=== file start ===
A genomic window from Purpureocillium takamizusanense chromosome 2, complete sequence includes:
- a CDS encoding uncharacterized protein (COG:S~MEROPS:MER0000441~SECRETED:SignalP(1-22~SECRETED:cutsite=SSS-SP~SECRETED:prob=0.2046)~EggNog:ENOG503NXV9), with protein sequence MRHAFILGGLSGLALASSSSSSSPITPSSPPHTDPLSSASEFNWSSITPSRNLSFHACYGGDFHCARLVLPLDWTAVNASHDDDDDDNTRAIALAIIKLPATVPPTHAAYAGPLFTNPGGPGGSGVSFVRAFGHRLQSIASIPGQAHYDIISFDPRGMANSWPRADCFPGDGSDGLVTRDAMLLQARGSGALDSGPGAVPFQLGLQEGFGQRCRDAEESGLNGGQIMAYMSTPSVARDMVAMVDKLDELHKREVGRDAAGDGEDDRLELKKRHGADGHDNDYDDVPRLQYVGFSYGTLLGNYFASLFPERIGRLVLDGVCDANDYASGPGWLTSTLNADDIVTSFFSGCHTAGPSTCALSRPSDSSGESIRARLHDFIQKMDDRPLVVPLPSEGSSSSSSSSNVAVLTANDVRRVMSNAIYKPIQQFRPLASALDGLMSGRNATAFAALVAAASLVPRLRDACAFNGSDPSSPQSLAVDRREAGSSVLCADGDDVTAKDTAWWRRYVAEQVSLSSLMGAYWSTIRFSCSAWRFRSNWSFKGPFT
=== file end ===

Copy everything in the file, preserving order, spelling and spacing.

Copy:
A genomic window from Purpureocillium takamizusanense chromosome 2, complete sequence includes:
- a CDS encoding uncharacterized protein (COG:S~MEROPS:MER0000441~SECRETED:SignalP(1-22~SECRETED:cutsite=SSS-SP~SECRETED:prob=0.2046)~EggNog:ENOG503NXV9), with protein sequence MRHAFILGGLSGLALASSSSSSSPITPSSPPHTDPLSSASEFNWSSITPSRNLSFHACYGGDFHCARLVLPLDWTAVNASHDDDDDDNTRAIALAIIKLPATVPPTHAAYAGPLFTNPGGPGGSGVSFVRAFGHRLQSIASIPGQAHYDIISFDPRGMANSWPRADCFPGDGSDGLVTRDAMLLQARGSGALDSGPGAVPFQLGLQEGFGQRCRDAEESGLNGGQIMAYMSTPSVARDMVAMVDKLDELHKREVGRDAAGDGEDDRLELKKRHGADGHDNDYDDVPRLQYVGFSYGTLLGNYFASLFPERIGRLVLDGVCDANDYASGPGWLTSTLNADDIVTSFFSGCHTAGPSTCALSRPSDSSGESIRARLHDFIQKMDDRPLVVPLPSEGSSSSSSSSNVAVLTANDVRRVMSNAIYKPIQQFRPLASALDGLMSGRNATAFAALVAAASLVPRLRDACAFNGSDPSSPQSLAVDRREAGSSVLCADGDDVTAKDTAWWRRYVAEQVSLSSLMGAYWSTIRFSCSAWRFRSNWSFKGPFT